• Kindt, R., Lillesø, J., van Breugel, P., Bingham, M., Demissew, S., Dudley, C., Friis, I., Gachathi, F., Kalema, J., Mbago, F., Moshi, H., Mulumba, J., Namaganda, M., Ndangalasi, H., Ruffo, C., Minani, V., Jamnadass, R., Graudal, L.

    Correspondence in forest species composition between the Vegetation Map of Africa and higher resolution maps for seven African countries

    (Journal name unavailable from Mendeley API. To be updated soon...)

    Abstract Question How well does the forest classification system of the 1:5,000,000 vegetation map of Africa developed by Frank White correspond with classification systems and more extensive information on species assemblages of higher resolution maps developed for Ethiopia, Kenya, Malawi, Rwanda, Tanzania, Uganda and Zambia? Methods We reviewed various national and sub-national vegetation maps for their potential in increasing the resolution of the African map. Associated documentation was consulted to compile species assemblages, and to identify indicator species, for national forest vegetation types. Indicator species were identified for each regional forest type by selecting those species that, among all the species listed for the same phytochorion (regional centre of endemism), were listed only for that forest type. For each of the national forest types, we counted the number of indicator species of the anticipated regional type. Floristic relationships (expressed by four different ecological distance measures) among national forest types were investigated based on distance-based redundancy analysis, permutational multivariate analysis of variance (PERMANOVA) using distance matrices and hierarchical clustering. Results For most of the national forests, the analysis of indicator species and floristic relationships confirmed the regional classification system for the majority of national forest types, including the allocation to different phytochoria. Permutation tests confirmed allocation of national forest types to regional typologies, although the number of possible permutations limited inferences for the Zambezian and Lake Victoria phytochoria. Two forest types from Ethiopia and Kenya did not correspond to regional forest types. Conclusions Our analysis provides support that as the classification systems are compatible, the resolution and information content of the vegetation map of Africa can be directly improved by adding information from national maps, probably leading to improved liability of its application domains. We found statistical evidence for a distinct Afromontane phytochorion. We suggest expanding the regional forest classification system with ‘Afromontane moist transitional forest’. Among the various application domains of the higher resolution maps, these maps allow for an enhanced phytochoristic analysis of eastern Africa.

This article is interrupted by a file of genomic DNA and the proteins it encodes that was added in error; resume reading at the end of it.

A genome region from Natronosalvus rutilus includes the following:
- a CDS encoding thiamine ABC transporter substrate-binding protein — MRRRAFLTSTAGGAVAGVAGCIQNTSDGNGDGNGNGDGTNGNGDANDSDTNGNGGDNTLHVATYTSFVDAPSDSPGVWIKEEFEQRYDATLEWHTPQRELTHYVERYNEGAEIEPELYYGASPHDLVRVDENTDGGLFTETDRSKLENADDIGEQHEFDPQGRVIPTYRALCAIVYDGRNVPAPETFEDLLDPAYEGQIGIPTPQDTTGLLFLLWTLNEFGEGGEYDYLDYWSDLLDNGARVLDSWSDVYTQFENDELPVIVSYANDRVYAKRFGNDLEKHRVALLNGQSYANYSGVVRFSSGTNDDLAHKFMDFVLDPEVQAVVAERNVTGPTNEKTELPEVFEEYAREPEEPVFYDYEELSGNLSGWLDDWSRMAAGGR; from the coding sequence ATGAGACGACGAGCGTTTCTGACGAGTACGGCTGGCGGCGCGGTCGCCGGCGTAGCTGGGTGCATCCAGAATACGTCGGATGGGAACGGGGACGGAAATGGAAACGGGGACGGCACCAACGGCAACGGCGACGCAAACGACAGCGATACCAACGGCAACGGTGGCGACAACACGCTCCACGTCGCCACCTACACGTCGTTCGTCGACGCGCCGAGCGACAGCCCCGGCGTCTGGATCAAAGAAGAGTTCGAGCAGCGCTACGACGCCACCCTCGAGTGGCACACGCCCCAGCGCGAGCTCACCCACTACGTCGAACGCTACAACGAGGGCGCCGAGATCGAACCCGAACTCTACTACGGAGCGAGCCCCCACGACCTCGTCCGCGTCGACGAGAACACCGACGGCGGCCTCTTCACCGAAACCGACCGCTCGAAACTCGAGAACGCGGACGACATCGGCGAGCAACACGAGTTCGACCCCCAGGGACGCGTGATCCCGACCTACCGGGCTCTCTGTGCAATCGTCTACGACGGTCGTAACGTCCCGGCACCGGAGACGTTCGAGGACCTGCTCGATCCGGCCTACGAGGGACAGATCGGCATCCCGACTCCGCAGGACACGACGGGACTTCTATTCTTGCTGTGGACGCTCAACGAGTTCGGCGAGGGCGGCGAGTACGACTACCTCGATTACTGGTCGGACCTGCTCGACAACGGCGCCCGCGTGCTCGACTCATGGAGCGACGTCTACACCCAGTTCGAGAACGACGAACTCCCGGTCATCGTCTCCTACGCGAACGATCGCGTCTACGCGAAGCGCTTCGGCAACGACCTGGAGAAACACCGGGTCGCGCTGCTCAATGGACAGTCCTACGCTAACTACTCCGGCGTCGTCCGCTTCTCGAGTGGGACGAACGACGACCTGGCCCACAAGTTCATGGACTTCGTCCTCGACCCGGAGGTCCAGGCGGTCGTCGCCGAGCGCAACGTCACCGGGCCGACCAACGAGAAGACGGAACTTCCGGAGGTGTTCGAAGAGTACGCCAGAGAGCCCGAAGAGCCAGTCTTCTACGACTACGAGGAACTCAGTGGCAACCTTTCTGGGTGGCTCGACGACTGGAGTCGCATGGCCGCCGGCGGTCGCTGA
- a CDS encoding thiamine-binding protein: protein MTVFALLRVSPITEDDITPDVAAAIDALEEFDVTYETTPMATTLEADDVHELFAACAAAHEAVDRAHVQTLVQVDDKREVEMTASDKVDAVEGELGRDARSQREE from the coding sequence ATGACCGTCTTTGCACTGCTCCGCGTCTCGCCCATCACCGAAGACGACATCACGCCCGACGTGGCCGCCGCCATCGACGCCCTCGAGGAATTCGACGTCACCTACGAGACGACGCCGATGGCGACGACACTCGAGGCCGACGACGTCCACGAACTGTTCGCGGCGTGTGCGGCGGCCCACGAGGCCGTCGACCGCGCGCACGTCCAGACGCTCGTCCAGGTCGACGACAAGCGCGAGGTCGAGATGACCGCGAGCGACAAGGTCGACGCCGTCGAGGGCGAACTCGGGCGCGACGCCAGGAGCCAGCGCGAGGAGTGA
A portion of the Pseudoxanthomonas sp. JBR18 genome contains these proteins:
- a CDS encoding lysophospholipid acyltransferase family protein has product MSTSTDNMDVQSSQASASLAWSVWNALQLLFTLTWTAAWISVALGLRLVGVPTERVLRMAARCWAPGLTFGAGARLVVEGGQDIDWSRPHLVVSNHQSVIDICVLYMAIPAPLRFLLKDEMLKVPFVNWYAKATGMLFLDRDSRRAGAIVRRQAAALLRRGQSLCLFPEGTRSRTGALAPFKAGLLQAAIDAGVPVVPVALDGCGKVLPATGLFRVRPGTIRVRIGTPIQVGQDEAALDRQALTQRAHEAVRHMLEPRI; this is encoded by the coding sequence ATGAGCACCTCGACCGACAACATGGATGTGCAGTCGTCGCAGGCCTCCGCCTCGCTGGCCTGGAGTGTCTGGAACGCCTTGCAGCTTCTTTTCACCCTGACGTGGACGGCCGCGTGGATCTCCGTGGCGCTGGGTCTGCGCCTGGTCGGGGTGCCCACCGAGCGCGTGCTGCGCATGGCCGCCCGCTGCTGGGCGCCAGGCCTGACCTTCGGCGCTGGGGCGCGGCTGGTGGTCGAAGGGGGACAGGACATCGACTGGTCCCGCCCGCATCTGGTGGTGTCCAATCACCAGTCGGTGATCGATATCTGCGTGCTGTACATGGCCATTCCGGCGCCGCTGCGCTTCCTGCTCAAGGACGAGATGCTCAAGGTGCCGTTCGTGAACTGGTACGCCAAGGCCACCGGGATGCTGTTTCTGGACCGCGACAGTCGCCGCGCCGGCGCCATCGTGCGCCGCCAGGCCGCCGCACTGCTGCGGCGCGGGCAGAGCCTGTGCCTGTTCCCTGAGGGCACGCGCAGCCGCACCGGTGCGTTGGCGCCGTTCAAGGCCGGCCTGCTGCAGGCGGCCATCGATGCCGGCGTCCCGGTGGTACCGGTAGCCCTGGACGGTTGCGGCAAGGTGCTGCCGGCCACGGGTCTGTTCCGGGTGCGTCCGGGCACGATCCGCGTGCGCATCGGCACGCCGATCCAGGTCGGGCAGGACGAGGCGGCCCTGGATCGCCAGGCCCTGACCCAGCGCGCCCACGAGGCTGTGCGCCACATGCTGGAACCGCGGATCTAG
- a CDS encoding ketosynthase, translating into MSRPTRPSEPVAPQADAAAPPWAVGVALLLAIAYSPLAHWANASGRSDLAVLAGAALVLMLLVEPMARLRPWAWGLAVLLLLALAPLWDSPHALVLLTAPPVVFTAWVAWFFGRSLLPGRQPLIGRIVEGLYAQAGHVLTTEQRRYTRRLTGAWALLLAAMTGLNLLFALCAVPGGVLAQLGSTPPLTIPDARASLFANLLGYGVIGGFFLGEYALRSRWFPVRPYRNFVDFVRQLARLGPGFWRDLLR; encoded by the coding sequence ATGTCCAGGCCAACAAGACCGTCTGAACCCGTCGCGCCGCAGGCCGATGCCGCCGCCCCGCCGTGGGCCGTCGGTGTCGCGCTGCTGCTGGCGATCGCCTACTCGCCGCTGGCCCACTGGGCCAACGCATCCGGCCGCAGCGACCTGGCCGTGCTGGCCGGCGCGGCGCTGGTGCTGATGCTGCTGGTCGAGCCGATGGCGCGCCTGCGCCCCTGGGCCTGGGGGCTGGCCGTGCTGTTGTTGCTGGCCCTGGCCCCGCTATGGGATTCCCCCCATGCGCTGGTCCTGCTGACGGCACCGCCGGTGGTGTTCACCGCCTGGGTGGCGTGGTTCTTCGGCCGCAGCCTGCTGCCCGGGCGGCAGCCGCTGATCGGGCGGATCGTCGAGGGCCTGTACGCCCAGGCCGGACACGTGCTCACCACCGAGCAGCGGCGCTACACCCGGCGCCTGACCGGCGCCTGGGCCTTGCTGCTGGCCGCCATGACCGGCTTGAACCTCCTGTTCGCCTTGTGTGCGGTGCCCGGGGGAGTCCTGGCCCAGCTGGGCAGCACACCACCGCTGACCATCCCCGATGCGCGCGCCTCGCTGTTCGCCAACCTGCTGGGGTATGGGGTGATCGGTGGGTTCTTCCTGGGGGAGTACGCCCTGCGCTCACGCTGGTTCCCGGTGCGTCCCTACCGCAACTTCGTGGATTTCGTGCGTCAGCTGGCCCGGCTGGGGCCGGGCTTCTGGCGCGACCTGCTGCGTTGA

Keywords: beta-sim distance, Ethiopia, Frank White, indicator species, Kenya, Kulczynski distance, Malawi, phytochorion, Rwanda, Tanzania, Uganda, Zambia


  • Normand, S., Randin, C., Ohlemüller, R., Bay, C., Høye, T., Kjær, E., Körner, C., Lischke, H., Maiorano, L., Paulsen, J., Pearman, P., Psomas, A., Treier, U., Zimmermann, N., Svenning, J.

    A greener Greenland? Climatic potential and long-term constraints on future expansions of trees and shrubs.

    Philosophical transactions of the Royal Society of London. Series B, Biological sciences 368(1624) 20120479.

    Warming-induced expansion of trees and shrubs into tundra vegetation will strongly impact Arctic ecosystems. Today, a small subset of the boreal woody flora found during certain Plio-Pleistocene warm periods inhabits Greenland. Whether the twenty-first century warming will induce a re-colonization of a rich woody flora depends on the roles of climate and migration limitations in shaping species ranges. Using potential treeline and climatic niche modelling, we project shifts in areas climatically suitable for tree growth and 56 Greenlandic, North American and European tree and shrub species from the Last Glacial Maximum through the present and into the future. In combination with observed tree plantings, our modelling highlights that a majority of the non-native species find climatically suitable conditions in certain parts of Greenland today, even in areas harbouring no native trees. Analyses of analogous climates indicate that these conditions are widespread outside Greenland, thus increasing the likelihood of woody invasions. Nonetheless, we find a substantial migration lag for Greenland's current and future woody flora. In conclusion, the projected climatic scope for future expansions is strongly limited by dispersal, soil development and other disequilibrium dynamics, with plantings and unintentional seed dispersal by humans having potentially large impacts on spread rates.